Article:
“Because” Has New Meaning, Because Grammar

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Like it or not, the meanings and uses of words are constantly shifting, because language.

At the Atlantic, Megan Garber writes about how the word “because,” normally a subordinating conjunction, is increasingly being used as a preposition, with examples and possible linguistic explanations:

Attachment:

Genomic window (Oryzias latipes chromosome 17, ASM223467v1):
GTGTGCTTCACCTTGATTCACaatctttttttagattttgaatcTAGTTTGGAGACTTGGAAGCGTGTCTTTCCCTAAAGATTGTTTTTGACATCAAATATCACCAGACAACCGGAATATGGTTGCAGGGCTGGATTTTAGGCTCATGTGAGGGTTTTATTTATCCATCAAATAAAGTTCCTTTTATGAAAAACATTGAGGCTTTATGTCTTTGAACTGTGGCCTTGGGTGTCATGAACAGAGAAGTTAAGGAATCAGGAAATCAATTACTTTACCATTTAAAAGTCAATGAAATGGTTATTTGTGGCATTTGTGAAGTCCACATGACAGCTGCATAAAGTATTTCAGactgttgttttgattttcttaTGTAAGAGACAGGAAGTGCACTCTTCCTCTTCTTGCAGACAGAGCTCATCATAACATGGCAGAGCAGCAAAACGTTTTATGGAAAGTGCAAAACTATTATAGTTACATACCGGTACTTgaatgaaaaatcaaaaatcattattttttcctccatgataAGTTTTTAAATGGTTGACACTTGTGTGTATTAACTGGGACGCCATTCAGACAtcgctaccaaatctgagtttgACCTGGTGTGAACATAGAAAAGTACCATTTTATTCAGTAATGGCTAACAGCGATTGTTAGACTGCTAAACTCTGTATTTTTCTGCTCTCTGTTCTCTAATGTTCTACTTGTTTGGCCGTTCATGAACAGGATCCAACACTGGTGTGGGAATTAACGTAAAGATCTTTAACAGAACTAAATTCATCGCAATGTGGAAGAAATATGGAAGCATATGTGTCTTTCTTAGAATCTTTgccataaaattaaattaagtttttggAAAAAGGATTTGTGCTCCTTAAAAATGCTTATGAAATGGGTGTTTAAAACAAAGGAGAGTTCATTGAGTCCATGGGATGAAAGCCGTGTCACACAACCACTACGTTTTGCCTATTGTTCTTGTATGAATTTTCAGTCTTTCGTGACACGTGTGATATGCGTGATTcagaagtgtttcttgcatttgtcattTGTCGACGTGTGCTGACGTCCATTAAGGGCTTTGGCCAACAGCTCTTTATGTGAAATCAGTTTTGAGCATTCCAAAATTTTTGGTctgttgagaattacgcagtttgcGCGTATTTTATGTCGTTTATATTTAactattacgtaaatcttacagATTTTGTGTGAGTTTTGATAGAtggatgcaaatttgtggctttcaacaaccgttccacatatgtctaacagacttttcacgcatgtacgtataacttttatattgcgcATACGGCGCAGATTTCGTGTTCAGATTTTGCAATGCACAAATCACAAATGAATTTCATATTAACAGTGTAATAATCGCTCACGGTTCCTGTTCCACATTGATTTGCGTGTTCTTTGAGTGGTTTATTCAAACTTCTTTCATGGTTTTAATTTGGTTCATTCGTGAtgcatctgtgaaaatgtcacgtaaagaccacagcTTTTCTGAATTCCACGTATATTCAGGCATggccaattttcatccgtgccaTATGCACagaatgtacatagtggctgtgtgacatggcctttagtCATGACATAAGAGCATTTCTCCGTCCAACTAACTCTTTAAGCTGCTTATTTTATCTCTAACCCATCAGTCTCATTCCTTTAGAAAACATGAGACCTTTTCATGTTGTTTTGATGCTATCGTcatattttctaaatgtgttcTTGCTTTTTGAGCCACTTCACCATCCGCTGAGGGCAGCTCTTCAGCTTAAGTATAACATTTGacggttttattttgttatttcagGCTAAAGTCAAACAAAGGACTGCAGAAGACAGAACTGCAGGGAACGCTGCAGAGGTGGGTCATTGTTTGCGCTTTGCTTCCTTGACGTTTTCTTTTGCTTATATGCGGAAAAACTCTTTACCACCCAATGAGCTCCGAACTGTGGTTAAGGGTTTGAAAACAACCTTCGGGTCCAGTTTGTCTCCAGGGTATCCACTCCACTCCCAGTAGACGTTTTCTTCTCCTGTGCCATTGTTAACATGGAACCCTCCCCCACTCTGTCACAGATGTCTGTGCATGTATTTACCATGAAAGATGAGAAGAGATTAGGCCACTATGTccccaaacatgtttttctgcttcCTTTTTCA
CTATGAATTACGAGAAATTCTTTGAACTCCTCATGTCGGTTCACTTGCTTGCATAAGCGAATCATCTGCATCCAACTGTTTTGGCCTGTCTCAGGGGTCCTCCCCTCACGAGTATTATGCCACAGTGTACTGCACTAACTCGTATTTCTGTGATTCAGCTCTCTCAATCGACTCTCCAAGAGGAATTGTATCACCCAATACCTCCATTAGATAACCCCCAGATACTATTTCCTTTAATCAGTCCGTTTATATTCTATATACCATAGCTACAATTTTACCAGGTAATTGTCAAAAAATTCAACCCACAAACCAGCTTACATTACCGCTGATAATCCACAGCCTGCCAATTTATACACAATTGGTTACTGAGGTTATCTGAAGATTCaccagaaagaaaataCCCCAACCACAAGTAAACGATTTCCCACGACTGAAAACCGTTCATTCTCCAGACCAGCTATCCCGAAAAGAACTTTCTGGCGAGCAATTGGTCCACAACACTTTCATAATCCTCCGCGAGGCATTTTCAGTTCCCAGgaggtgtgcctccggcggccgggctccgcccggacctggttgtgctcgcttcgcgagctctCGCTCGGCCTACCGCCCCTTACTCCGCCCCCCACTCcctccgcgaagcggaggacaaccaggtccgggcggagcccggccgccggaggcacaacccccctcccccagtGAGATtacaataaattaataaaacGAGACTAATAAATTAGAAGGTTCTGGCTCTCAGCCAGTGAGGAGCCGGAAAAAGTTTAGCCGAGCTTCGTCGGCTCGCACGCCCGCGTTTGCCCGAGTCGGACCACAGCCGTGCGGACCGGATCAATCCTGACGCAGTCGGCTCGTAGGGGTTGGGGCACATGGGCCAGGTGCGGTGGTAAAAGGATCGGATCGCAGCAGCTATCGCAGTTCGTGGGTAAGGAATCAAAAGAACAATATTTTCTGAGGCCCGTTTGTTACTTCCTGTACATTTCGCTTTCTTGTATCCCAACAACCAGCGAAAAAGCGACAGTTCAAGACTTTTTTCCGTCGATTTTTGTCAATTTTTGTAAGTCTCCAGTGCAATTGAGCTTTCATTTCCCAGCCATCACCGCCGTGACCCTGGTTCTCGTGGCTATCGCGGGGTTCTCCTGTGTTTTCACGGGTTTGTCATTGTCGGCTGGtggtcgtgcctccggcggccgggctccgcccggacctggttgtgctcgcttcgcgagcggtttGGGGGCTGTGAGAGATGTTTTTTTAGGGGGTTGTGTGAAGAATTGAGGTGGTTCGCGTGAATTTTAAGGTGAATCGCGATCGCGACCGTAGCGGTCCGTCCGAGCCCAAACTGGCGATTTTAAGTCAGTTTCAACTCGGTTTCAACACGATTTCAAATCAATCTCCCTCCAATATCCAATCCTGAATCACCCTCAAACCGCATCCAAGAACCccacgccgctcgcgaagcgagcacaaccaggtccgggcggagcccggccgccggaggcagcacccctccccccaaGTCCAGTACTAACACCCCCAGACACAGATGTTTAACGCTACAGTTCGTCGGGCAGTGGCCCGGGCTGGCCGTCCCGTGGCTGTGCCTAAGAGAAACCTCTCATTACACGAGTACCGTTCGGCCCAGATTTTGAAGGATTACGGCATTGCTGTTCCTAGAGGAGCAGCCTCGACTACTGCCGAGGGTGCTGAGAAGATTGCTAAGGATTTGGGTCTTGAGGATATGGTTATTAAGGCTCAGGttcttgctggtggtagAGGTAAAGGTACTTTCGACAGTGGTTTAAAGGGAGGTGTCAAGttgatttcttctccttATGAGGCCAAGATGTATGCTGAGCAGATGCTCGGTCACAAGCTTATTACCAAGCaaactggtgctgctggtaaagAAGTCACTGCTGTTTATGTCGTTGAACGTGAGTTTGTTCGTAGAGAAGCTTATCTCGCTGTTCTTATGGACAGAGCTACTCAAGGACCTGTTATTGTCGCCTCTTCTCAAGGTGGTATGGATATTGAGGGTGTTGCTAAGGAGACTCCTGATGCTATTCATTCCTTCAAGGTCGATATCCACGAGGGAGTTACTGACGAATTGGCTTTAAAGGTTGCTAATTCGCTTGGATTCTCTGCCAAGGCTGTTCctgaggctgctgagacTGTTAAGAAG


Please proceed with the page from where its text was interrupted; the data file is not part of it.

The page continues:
However it originated, though, the usage of “because-noun” (and of “because-adjective” and “because-gerund”) is one of those distinctly of-the-Internet, by-the-Internet movements of language. It conveys focus….It conveys brevity…it also conveys a certain universality.


Lauren O'Neal is an MFA student at San Francisco State University. Her writing has appeared in publications like Slate, The New Inquiry, and The Hairpin. You can follow her on Twitter at @laureneoneal. More from this author →